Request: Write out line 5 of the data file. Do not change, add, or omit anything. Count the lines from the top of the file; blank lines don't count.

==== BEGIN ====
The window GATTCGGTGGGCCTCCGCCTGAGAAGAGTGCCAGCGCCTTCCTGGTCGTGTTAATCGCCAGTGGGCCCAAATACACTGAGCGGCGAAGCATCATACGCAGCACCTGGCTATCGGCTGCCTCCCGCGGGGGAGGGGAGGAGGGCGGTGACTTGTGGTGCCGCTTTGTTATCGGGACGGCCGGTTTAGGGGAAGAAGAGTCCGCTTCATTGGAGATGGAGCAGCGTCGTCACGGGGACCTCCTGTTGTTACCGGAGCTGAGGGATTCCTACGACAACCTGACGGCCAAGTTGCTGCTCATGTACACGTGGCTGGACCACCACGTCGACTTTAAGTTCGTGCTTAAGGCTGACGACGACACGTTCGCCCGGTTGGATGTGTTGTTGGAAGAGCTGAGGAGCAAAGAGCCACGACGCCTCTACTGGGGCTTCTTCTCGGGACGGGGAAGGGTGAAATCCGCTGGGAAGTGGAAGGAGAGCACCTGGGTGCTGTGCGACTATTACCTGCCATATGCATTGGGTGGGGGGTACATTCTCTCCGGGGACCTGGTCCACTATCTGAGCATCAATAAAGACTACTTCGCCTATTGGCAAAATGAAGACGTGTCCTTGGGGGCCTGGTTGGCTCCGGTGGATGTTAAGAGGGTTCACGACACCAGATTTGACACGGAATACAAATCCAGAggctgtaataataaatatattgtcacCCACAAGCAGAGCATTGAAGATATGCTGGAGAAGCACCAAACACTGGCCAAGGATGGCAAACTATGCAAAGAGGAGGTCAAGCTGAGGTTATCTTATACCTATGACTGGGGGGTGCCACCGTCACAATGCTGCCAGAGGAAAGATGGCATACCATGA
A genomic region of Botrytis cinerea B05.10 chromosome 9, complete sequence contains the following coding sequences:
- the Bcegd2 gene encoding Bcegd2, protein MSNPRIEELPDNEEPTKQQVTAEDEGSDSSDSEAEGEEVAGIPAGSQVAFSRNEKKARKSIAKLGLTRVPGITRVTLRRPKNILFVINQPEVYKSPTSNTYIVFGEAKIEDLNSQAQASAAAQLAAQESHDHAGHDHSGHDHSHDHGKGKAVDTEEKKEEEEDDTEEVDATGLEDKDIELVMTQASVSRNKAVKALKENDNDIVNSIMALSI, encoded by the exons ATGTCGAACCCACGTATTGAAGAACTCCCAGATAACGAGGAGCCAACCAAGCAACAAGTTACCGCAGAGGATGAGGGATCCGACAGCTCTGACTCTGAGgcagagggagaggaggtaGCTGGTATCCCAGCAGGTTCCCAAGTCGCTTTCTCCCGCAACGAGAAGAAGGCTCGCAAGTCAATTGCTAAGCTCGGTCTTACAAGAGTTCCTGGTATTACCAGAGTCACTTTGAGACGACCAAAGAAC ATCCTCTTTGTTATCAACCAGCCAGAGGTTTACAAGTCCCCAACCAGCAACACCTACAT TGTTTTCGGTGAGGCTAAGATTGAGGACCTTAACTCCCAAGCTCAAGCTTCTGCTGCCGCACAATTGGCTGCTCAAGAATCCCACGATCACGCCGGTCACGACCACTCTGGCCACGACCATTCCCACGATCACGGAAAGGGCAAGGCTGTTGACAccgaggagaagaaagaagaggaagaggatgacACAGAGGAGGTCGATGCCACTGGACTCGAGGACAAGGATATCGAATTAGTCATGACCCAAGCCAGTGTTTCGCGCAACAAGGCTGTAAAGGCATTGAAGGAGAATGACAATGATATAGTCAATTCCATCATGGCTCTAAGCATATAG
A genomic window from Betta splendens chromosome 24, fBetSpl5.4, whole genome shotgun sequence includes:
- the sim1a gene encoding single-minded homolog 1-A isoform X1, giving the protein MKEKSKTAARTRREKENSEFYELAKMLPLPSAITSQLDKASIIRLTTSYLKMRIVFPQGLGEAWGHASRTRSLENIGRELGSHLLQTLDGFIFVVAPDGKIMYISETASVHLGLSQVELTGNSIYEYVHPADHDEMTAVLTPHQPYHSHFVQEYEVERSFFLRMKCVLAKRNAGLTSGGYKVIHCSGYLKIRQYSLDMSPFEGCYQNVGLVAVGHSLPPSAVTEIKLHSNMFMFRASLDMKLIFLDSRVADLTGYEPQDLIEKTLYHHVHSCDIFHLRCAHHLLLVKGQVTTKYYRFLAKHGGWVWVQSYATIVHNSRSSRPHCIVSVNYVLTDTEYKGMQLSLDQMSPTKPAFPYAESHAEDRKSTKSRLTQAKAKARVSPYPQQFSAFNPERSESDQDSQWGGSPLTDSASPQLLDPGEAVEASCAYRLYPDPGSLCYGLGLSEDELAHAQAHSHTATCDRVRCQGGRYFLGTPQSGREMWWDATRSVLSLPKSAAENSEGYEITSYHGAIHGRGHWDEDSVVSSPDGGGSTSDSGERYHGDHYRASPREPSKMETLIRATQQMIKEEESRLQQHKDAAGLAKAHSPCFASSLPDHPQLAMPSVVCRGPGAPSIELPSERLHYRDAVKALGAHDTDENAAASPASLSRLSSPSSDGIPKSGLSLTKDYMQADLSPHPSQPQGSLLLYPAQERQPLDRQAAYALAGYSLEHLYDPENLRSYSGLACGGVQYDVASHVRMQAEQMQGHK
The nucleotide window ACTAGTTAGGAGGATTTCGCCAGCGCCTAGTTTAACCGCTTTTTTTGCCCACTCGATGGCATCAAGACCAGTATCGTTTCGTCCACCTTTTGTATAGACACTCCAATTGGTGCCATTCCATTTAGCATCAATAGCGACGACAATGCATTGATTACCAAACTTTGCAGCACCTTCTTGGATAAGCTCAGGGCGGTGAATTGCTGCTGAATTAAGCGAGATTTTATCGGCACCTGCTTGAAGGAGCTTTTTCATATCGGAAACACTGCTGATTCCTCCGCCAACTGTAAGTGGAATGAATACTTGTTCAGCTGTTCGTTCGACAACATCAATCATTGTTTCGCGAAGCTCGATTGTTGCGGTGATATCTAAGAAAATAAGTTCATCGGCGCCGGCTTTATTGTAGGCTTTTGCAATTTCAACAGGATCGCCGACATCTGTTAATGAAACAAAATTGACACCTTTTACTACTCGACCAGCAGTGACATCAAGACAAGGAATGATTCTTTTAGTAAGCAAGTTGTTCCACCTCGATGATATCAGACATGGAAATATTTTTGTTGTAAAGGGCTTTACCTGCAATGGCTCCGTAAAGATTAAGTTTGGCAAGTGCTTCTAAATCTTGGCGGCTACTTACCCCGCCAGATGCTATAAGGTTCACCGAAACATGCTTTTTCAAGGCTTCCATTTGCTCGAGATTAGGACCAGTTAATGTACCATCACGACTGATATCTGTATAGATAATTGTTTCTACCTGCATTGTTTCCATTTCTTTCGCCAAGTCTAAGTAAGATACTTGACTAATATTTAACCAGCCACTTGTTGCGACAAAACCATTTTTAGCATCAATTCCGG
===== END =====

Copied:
- the sim1a gene encoding single-minded homolog 1-A isoform X1, giving the protein MKEKSKTAARTRREKENSEFYELAKMLPLPSAITSQLDKASIIRLTTSYLKMRIVFPQGLGEAWGHASRTRSLENIGRELGSHLLQTLDGFIFVVAPDGKIMYISETASVHLGLSQVELTGNSIYEYVHPADHDEMTAVLTPHQPYHSHFVQEYEVERSFFLRMKCVLAKRNAGLTSGGYKVIHCSGYLKIRQYSLDMSPFEGCYQNVGLVAVGHSLPPSAVTEIKLHSNMFMFRASLDMKLIFLDSRVADLTGYEPQDLIEKTLYHHVHSCDIFHLRCAHHLLLVKGQVTTKYYRFLAKHGGWVWVQSYATIVHNSRSSRPHCIVSVNYVLTDTEYKGMQLSLDQMSPTKPAFPYAESHAEDRKSTKSRLTQAKAKARVSPYPQQFSAFNPERSESDQDSQWGGSPLTDSASPQLLDPGEAVEASCAYRLYPDPGSLCYGLGLSEDELAHAQAHSHTATCDRVRCQGGRYFLGTPQSGREMWWDATRSVLSLPKSAAENSEGYEITSYHGAIHGRGHWDEDSVVSSPDGGGSTSDSGERYHGDHYRASPREPSKMETLIRATQQMIKEEESRLQQHKDAAGLAKAHSPCFASSLPDHPQLAMPSVVCRGPGAPSIELPSERLHYRDAVKALGAHDTDENAAASPASLSRLSSPSSDGIPKSGLSLTKDYMQADLSPHPSQPQGSLLLYPAQERQPLDRQAAYALAGYSLEHLYDPENLRSYSGLACGGVQYDVASHVRMQAEQMQGHK